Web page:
Thanks to everyone who came to Wednesday night’s meet-up at the uber-cool Founders Hub in Cardiff: it was great to meet you all.
Apart from being fascinated by the Founders Hub’s 3D printer (we managed to print a bottle opener to crack open our beers!), we were really impressed with the interesting conversations and provocative debate that followed Daniele Procida and Sam Knight’s presentations.
First up, it was really inspiring to hear Sam Knight talk about his motivations behind setting up and developing Your Senedd. Your Senedd is your go-to website to find out about the Welsh Assembly; whether you want to know who your Assembly Member is, their background and what speeches they’ve made, or read recent debates, it’s all there. You can even sign up for the weekly newsletter that gives an overview of what the Assembly is working on that week and what odd Assembly terminology actually means.
It’d be fantastic if TheyWorkForYou also covered the Welsh Assembly, as we do with the Northern Ireland Assembly and the Scottish Parliament, but we don’t currently have the time or resources ourselves — in fact, both those assemblies were mainly done by volunteers.
If you’re interested in volunteering to help out, please join the mailing list.
Sam set up Your Senedd back in 2011 in order to help more Welsh people engage with their Assembly, after hearing that only half of Welsh people knew who their first minister was. He also wanted to find a way to provide the Welsh public with information from the Assembly that wasn’t just inflammatory or sensational, as in the pre-Your Senedd days most of the Welsh Assembly debates reported by the mainstream media were ones that provoked anger, meaning that the public didn’t get to hear about the debates that really did matter to them. Your Senedd provides the public with impartial information about all Assembly debates.
The future of Your Senedd
Sam has improvements in mind for the website too: as with TheyWorkForYou, he plans to show Assembly Members’ voting history; he’d like to produce easy-to-read guides on how the Assembly works and how the public can get involved; and he would like the site to become more of a two-way conversation, instead of a one-way broadcaster. He plans to put all of the Assembly’s Statements of Opinion (similar to Westminster’s Early Day Motions) on the site and encourage the public to vote on them. What a great way to get people more involved with politics!
Your Senedd doesn’t just encourage the public to engage more in Welsh politics – Sam said that one Assembly Member was so scared that his lack of participation in debates shown on his Your Senedd page would damage his reputation, that he’s been involved with every debate since! Scaring Assembly Members into action wasn’t part of Sam’s original motivation, but it’s certainly an added benefit!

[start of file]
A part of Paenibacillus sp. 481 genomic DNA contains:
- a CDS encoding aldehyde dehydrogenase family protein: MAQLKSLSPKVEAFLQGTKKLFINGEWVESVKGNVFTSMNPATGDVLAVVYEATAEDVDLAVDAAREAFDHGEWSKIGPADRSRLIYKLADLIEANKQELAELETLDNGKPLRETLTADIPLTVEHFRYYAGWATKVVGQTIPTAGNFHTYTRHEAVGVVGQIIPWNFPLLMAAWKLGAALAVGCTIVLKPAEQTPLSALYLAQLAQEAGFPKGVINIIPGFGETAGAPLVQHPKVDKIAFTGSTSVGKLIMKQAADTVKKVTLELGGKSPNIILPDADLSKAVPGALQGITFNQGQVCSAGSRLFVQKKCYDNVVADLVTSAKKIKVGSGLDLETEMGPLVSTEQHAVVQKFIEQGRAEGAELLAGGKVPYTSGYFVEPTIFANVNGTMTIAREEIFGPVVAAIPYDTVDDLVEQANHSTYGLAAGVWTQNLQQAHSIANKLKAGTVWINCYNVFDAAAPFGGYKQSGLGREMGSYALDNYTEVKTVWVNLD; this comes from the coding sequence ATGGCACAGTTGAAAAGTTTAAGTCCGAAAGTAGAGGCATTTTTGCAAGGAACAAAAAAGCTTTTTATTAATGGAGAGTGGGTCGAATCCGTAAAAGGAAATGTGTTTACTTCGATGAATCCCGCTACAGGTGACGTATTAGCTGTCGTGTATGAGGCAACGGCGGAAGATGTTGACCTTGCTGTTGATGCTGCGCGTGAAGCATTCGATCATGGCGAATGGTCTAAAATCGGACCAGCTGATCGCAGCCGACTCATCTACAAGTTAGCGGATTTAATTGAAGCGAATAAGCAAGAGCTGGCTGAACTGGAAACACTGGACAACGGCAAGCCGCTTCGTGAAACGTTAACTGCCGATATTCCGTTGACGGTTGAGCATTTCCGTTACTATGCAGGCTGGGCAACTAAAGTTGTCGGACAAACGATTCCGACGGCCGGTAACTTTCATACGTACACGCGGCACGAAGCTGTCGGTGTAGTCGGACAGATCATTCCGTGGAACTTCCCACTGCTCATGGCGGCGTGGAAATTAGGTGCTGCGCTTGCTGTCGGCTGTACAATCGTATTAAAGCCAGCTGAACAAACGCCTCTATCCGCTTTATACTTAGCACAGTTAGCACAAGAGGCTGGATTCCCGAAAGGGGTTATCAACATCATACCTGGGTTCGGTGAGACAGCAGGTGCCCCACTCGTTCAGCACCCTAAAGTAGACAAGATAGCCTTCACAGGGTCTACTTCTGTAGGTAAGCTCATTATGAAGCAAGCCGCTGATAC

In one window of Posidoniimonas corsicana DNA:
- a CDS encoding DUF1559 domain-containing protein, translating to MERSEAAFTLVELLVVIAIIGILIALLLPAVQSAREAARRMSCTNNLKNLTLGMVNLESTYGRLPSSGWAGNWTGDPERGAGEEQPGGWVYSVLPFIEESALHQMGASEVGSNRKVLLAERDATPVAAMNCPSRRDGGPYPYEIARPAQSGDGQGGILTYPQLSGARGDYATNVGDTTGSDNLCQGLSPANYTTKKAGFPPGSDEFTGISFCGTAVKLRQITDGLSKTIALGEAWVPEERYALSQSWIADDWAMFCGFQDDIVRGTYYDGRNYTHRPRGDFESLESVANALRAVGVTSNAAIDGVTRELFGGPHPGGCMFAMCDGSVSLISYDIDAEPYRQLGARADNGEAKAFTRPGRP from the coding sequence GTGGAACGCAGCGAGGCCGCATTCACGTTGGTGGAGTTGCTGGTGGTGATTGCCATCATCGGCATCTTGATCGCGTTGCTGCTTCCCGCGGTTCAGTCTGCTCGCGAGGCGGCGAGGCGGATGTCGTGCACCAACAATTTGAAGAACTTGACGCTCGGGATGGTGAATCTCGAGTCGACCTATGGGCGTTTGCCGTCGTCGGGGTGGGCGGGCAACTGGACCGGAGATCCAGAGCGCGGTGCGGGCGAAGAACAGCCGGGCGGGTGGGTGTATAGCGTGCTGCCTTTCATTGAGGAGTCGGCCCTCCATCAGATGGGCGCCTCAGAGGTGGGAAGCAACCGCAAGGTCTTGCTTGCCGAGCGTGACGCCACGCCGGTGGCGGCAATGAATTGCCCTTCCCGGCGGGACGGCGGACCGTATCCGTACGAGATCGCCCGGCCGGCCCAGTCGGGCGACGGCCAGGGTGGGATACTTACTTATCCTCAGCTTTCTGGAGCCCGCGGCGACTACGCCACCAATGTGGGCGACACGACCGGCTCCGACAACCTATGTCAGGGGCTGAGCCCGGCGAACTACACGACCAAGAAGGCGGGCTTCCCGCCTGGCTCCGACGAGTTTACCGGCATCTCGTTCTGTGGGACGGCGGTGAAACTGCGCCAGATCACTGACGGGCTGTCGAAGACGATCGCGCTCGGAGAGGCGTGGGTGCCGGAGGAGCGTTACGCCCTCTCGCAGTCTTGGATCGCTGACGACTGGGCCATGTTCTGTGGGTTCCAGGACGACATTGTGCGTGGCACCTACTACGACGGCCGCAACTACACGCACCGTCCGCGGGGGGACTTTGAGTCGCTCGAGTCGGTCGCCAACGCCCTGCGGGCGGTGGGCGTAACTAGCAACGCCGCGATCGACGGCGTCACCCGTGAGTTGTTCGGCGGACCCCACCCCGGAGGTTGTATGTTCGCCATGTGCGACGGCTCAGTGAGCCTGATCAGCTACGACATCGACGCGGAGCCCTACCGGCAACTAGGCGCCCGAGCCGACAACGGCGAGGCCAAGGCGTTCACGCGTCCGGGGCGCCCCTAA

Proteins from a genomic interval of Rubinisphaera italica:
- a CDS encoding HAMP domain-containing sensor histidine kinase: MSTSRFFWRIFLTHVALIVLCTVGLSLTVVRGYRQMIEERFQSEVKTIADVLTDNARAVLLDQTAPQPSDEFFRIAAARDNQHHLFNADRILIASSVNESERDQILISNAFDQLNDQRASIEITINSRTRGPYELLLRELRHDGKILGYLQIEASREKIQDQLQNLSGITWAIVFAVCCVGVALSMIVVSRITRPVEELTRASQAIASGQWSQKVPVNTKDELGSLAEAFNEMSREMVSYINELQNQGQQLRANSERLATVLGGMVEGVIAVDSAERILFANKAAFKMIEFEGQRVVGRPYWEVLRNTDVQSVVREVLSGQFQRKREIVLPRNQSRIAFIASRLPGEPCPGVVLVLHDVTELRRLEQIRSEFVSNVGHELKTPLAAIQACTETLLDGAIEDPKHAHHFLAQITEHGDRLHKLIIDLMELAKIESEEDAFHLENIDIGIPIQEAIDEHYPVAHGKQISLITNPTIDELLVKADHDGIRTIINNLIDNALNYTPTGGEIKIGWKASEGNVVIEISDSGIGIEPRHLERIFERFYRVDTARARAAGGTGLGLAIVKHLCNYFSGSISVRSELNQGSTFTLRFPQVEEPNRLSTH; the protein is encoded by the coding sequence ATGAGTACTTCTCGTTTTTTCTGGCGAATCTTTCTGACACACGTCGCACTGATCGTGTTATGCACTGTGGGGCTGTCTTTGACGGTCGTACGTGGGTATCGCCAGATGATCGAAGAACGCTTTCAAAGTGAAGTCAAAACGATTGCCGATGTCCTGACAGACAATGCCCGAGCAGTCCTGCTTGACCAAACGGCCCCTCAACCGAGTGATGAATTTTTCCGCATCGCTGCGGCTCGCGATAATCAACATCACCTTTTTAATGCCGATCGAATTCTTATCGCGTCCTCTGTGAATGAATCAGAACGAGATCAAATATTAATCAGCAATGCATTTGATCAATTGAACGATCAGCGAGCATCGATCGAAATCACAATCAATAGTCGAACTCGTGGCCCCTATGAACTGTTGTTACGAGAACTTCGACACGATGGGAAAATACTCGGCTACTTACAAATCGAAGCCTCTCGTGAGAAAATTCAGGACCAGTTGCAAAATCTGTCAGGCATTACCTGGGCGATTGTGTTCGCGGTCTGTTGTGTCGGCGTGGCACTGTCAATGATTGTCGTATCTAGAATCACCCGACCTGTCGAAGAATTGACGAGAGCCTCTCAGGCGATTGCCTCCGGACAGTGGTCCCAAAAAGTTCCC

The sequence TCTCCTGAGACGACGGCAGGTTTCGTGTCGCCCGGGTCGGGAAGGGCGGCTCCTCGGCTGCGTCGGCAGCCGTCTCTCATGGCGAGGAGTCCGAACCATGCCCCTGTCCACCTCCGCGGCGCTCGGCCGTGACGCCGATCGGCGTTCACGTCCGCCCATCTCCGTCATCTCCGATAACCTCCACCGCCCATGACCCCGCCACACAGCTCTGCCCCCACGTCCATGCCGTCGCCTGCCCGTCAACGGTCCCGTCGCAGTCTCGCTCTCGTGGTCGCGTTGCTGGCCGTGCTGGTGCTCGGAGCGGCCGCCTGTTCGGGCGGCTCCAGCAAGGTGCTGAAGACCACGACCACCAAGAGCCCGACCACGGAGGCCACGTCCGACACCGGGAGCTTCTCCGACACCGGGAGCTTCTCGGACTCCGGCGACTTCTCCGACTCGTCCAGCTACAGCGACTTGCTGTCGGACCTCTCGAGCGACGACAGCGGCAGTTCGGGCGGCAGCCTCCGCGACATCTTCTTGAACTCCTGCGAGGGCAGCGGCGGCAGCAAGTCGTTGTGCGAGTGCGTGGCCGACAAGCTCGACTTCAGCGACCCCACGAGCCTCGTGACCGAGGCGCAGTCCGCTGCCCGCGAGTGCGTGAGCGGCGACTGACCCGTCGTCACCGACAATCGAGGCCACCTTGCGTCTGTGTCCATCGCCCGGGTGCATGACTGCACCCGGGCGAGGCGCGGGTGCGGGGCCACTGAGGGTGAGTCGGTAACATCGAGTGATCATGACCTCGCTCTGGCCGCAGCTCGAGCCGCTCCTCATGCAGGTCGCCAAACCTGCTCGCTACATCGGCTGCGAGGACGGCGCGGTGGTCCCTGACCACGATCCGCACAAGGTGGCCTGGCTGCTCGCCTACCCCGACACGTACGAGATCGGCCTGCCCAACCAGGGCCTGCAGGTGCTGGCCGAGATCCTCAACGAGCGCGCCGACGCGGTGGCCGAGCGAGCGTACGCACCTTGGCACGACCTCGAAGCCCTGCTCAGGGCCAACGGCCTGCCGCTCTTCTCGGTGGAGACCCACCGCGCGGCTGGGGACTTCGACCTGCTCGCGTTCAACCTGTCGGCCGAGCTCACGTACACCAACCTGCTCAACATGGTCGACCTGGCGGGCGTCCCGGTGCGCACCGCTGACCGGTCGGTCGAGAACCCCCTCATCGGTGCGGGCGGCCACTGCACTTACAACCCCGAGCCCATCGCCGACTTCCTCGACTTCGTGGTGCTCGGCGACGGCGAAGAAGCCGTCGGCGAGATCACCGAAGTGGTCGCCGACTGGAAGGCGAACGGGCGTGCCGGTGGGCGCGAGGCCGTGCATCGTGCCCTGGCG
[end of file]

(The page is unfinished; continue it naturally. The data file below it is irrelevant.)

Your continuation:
If you have any questions for Sam, or any ideas of how Your Senedd could be improved or shared, please give him a tweet.
Daniele Procida: ‘The Bodiless Head of the Programmer’
Our second talk of the night was by Daniele Procida, who gave us an exclusive preview of his presentation for DjangoCon Europe, where he’ll be presenting in May. Daniele is co-organiser of DjangoCon Europe and runs DjangoCMS, as well as managing the University of Cardiff’s School of Medicine’s website.
Daniele’s presentation was called ‘The Bodiless Head of the Programmer’ and drew from his background in philosophy. Daniele asked provocative questions such as ‘Who are the programmers that are increasingly building the world we live in and determining the systems that govern our lives?’ and ‘Does it matter who they are or just what they do?’.
The liberalist stance is that it only matters what people do and not who they are – which as Daniele pointed out, is perfectly good and the correct approach when it comes to the justice system for example, but he questioned this approach when thinking about programmers. According to Daniele, we need to be more concerned about who programmers are, to make sure that not only one type or group of people are building our virtual new world, and therefore not taking into account the needs of those who are different from them.
Daniele’s opinion is that there are currently too many white males in programming which liberalism says doesn’t matter (because the things they make should matter) but actually it does matter, because their inherent privilege affects the things they make and the way they see problems, meaning they can never fully understand the experience of someone who has lived without said privilege.
Daniele’s presentation and thoughts fuelled a really good debate amongst those who came along – a healthy mix of agreement and disagreement was great to see, reminding us that we’re all entitled to our own opinions!
If you’re intrigued by Daniele’s talk and viewpoints – try and check him out at DjangoCon in May.
Many thanks to both Sam and Daniele for coming to do presentations – hope to see you again when we’re back in Cardiff!
Our meet-ups now take place at different cities across the UK on the first Wednesday of every month. The next one will be in Bath on 7th May. Sign up here.
Our programme of meet-ups is open to everyone. So whether you’re an open source veteran, or just a curious newbie interested in anything you see on mysociety.org, please come along.